The Key to Evaluation: involving experts by experience in our research on remote monitoringMay 25, 2023
Supporting remote monitoring has been an important focus of the HIN over recent years. In 2019, we brought together colleagues from Guy’s and St Thomas’, King’s College Hospital, Lewisham and Greenwich and the South East London Clinical Commissioning Groups with the aim to improve outpatient experiences for a cohort of patients with long-term conditions, with rheumatology chosen as the focus area. Fast forward to 2021, the HIN began a project with Kings Improvement Science, working closely with Experts by Experience, Emma-Jayne Adams and Mary-Ann Palmer to inform research on remote monitoring for rheumatoid arthritis (RA). This project has allowed the experts to use their personal experiences of RA to make a difference to others living with the same condition.
Around one per cent of the UK population is affected by RA, a chronic autoimmune joint disease that causes pain and inflammation, for which there is no cure. Symptoms can fluctuate unpredictably over time, with worse periods known as ‘flares’. It’s important for patients to get treated quickly during a flare to prevent progressive joint damage and irreversible disability. This doesn’t always fit with the way traditional face-to-face services have worked; appointments may not fall at times when patients most need to be seen, or at the right times to accurately capture a variation in symptoms. Remote monitoring can help to overcome these challenges, by allowing more regular oversight of symptoms so that patients can signal when they need to be seen most.
In 2020, a new remote monitoring service for RA was rolled out across three NHS trusts in south east London. This service involves inviting patients each month, via text message, to fill in a questionnaire about their symptoms. If their answers indicate they are having a flare, the service can provide tailored advice and support. Patients can also get in touch with a clinician via text. They have expressed a wide range of positive outcomes from the survey, including time saved from filling out long forms and attending appointments, as well as a happier, healthier mindset. You can find out more about the service and patients’ views by watching the video on this page.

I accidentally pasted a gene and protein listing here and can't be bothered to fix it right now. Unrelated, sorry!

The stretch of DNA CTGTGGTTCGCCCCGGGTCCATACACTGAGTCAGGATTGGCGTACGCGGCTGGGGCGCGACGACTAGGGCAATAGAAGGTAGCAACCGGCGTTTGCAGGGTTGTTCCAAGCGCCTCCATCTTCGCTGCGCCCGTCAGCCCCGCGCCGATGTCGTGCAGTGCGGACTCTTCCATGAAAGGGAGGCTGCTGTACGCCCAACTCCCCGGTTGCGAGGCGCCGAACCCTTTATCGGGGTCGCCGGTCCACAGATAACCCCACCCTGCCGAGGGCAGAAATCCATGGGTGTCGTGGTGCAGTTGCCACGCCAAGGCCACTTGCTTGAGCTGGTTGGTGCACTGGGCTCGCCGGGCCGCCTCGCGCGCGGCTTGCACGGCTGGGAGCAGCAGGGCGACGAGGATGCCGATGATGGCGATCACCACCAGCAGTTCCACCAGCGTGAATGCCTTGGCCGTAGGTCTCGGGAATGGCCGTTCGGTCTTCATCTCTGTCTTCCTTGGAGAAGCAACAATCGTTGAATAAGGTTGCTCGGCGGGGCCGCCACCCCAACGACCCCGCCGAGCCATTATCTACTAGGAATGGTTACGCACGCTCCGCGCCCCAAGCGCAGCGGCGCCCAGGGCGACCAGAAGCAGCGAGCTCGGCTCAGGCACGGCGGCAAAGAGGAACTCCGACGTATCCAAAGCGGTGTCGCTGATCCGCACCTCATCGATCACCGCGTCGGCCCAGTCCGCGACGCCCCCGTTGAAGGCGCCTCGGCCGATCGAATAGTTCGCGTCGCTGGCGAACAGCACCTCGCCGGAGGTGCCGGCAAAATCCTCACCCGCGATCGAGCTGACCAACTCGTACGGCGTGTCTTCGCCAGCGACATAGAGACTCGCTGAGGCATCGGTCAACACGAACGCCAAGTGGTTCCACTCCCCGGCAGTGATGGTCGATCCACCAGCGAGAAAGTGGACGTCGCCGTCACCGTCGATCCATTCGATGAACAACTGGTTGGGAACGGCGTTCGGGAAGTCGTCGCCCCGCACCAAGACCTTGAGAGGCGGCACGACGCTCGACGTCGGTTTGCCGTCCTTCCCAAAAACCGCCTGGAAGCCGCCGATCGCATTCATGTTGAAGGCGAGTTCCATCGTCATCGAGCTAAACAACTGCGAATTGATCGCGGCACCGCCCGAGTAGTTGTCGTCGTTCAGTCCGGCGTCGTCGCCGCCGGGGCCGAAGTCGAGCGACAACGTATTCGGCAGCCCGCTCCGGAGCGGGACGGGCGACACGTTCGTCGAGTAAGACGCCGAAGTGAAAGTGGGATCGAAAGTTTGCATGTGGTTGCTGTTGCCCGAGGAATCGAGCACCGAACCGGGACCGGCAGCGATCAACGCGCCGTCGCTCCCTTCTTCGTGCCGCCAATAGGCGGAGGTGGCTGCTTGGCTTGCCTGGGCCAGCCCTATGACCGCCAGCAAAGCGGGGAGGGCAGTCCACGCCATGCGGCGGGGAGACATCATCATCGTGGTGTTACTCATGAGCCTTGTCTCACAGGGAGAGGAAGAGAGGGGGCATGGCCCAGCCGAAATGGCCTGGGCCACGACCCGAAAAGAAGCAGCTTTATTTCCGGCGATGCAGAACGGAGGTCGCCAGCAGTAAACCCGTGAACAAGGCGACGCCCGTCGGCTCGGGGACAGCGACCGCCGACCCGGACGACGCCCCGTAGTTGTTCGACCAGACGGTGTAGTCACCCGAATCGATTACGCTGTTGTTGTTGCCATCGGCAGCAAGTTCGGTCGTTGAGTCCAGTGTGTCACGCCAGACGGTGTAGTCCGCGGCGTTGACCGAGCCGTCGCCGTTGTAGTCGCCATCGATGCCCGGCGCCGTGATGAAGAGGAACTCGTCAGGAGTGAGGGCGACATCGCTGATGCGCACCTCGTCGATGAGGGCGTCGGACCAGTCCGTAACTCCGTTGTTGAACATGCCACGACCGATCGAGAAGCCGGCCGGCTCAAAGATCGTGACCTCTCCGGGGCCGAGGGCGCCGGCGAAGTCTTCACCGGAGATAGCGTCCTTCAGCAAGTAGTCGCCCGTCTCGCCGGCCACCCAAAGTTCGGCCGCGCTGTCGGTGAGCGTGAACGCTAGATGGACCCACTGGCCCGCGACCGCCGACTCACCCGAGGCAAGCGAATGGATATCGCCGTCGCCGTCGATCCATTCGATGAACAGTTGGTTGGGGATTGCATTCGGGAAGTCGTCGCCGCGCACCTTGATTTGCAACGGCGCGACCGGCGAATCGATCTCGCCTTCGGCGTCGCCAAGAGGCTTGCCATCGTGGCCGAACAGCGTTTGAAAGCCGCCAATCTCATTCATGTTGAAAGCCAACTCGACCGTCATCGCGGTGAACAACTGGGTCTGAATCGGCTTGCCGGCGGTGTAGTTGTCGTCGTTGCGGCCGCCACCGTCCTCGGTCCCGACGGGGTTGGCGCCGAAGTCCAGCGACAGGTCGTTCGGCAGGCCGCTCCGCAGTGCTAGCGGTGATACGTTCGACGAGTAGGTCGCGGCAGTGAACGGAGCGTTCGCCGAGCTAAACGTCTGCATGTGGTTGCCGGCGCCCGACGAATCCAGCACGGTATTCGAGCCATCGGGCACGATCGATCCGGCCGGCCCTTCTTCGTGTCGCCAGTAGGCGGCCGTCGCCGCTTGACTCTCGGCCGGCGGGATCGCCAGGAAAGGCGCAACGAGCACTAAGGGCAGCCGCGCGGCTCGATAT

For the past two years, KIS, NHS and patient partners have played a fundamental role in evaluating the rollout of this service. We wanted to know what patients and staff thought about the service, and what existing research can tell us about similar programmes.
"Having experienced the highs and lows of rheumatoid arthritis for many years, we wanted to use our lived experiences and skills to help make a positive difference to patient care and the lives of others with the illness."Emma-Jayne Adams and Mary-Ann Palmer, Experts by Experience
Patients were overwhelmingly positive about the remote monitoring service and engagement was high. In contrast, staff views were more mixed and engagement beyond the pilot site was low, which may be explained by barriers specific to roll-out sites. Equal levels of patient and staff engagement are required for the service to be sustainable.
Patient and public involvement was integral throughout this work. One of the stages that is often missed in involvement facilitation is working with existing patient networks and groups, which means reinventing the wheel is very common. To avoid this we established a close working relationship with the patient-led organisation, National Rheumatoid Arthritis Society (NRAS). NRAS helped us bring in Emma-Jayne and Mary-Ann, who both live with RA onto the research team as paid partners. We also ran workshops with a wider group of patients at key points in the project. This dual approach enabled us to balance building long-term, in-depth working relationships with getting a range of views.
Our Expert by Experience team members have written more about working with us here. They are also named as co-authors on the academic manuscript (currently under review), alongside the clinicians and researchers on the team, which reflects the influence they’ve had on the project and the amount of work they have put in. The full results of the evaluation will be published later this year.
This service is a strong example of the ongoing importance of involving people in projects and working in partnership with them to co-produce health innovation. In line with our long-term involvement strategy at the HIN, we are continuing to work with our own lived experience partners across various programmes to embed involvement as a key culture of our organisation.
If you would like to hear more about the remote monitoring service, the evaluation results, or patient involvement in the project, we’d love it if you could join our livestreamed panel and Q&A on 28 June at 7pm, via the NRAS social media and YouTube channels.
You are also welcome to join the involvement mailing list for news and opportunities to get involved with KIS.